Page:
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Blog aimed at residents in surgery
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Director of the School of General Surgery
and Emergency Surgery.

University of Siena.  Italy.  email


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The term GIST has been recently introduced and arouses great controversies in regard to many aspects: definition, diagnosis, prognostic factors and treatment.

In comparison with extremity sarcomas this tumors have a much greater local failure rate and an overall 5 years survival rate of 30%, in consequence of their insidious progress and late diagnosis, often suggested at laparotomy.
Moreover for the proximity of the tumor to vital structures we can' t often apply neither the principles of sarcoma surgery nor local adjuvant therapies such as external beam radiation therapy and brachytherapy.

Consequently diagnostic techniques are very important, in particular CT, Endoscopic Ultrasound, Staging Laparoscopy, Laparoscopic Ultrasonography that are useful for the diagnosis in emergency and for the detection of recurrences in the follow up.
The clinical presentation is different between gastric GISTs and small bowel GISTs, the first often presenting with a gastrointestinal bleeding, the second with an insidious and progressive obstruction. In fact the large median tumor size of the small bowel GISTs is 11 cm. And according to Crosby's study the small bowel GISTs have a worse prognosis than gastric.

In the recent retrospective and prospective studies the authors sought to include only sarcomas with standard and traditional criteria of malignancy, but the histologic criteria are not well defined. It is not uncommon for lesions of low malignant potential to metastasize decades later.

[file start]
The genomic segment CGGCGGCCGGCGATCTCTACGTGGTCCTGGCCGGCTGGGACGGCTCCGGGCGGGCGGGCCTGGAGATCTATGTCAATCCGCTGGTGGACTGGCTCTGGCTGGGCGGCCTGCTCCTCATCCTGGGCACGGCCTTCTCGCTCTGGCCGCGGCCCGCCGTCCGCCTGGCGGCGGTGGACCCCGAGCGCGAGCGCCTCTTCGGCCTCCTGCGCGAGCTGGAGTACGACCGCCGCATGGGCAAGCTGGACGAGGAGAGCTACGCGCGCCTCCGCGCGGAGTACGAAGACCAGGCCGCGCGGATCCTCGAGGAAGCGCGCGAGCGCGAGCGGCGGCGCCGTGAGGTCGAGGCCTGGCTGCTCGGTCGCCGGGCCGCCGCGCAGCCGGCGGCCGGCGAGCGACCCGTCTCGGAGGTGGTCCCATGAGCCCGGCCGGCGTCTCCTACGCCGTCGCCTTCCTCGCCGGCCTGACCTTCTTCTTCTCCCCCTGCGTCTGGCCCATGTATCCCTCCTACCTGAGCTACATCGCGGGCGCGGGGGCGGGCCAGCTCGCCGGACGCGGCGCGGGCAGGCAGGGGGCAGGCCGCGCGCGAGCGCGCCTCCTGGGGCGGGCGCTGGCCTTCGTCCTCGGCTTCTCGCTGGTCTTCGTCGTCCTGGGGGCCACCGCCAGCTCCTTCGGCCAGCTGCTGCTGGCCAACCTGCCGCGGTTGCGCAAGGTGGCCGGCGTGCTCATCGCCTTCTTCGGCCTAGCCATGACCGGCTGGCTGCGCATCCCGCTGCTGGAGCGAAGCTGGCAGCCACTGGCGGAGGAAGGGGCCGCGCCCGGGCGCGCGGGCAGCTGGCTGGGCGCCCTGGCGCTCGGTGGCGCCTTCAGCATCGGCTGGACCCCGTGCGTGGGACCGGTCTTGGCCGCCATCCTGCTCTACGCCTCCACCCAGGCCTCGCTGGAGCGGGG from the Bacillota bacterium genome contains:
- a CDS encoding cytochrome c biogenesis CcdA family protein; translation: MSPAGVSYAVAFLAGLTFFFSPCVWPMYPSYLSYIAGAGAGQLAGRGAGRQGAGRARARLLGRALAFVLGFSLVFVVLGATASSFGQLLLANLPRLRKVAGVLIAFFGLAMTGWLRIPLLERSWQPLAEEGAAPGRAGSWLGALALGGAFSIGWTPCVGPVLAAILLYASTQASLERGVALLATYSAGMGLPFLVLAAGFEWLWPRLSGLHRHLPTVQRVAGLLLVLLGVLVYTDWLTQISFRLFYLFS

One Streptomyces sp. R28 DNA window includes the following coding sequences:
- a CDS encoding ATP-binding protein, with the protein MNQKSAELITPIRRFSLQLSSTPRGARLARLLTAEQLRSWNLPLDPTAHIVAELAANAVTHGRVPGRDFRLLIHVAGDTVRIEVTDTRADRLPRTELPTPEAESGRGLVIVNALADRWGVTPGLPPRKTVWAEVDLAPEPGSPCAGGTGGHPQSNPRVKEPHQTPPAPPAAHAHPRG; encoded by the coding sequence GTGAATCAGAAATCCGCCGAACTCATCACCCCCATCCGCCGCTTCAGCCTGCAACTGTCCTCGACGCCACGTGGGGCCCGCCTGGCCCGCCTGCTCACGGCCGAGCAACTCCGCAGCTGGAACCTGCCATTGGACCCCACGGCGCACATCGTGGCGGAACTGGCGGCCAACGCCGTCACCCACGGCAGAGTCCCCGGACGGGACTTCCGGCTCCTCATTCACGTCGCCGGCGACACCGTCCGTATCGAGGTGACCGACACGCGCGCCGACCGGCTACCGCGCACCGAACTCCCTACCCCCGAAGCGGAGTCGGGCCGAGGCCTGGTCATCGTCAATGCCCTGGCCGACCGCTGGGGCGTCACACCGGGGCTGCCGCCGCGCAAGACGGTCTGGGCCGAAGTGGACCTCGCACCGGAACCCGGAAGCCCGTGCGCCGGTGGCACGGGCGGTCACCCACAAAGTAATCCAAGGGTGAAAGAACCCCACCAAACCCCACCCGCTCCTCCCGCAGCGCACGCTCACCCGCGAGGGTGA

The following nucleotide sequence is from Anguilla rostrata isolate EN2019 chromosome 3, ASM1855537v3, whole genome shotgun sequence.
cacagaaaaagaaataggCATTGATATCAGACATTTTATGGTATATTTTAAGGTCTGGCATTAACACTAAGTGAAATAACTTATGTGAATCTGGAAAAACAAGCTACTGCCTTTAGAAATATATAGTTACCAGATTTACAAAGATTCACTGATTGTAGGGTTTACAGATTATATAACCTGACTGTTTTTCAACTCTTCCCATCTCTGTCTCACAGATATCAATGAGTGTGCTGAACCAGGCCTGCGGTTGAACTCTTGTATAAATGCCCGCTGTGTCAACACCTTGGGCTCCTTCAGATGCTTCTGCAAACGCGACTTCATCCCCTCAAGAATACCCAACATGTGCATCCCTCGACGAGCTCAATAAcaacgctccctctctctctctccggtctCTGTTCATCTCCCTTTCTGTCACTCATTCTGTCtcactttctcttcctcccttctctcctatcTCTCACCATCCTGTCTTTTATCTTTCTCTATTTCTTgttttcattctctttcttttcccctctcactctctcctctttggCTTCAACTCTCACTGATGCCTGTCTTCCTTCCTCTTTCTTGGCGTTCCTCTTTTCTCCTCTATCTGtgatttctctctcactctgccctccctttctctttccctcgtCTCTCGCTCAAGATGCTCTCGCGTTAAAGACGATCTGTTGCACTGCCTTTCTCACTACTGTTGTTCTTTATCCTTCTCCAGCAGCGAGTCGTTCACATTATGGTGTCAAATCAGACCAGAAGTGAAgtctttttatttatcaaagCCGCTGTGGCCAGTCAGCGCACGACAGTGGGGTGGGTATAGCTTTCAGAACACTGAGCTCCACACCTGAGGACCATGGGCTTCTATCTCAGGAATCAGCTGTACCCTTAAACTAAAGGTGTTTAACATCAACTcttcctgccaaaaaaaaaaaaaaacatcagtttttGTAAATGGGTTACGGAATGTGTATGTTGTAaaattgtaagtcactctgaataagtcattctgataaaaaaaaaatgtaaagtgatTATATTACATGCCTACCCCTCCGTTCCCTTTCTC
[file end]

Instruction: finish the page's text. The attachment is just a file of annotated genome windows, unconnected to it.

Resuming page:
The prognostic factors have been re-examined in time: we concur with Memorial Sloan Kettering Cancer Center studies. They affirm that in the patients without metastases and who undergo complete gross resection size is an important predictor of survival on both univariate and multivariate analysis.

But the main problem is that of recurrences. They occur also in patients who had a complete resection of the tumor.
The decision to perform a second surgery depends on biological behaviour of the tumor, one clinical manifestation of which is DFI (the interval between the initial surgery for resection of the primary to first pathologic or radiologic evidence of recurrence) and on necessity of symptom control. In patients with a isolated liver metastases and a long DFI there may be benefit for resecting recurrent disease.
It is not well defined the management of patients with asymptomatic recurrence detected by surveillance radiologic imaging.

Effective adjuvant therapies are on study to diminish the recurrence rate and to treat sarcomatosis (PDT).



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Stein HJ, Sendler A, Fink U, and JR Siewert. Multidisciplinary approach to Esophageal and Gastric Cancer. Surgical Clinics Of North America. 2000; 80:2,659-682.

Buyske Jo. Role of videoscopic-assisted techniques in staging malignant disease. Surgical Clinics of North America, 2000;80:2, 495-502.

JR Siewert. Staging laparoscopy. Invited Commentary.World J Surg 24, 1135-1136. 2000.


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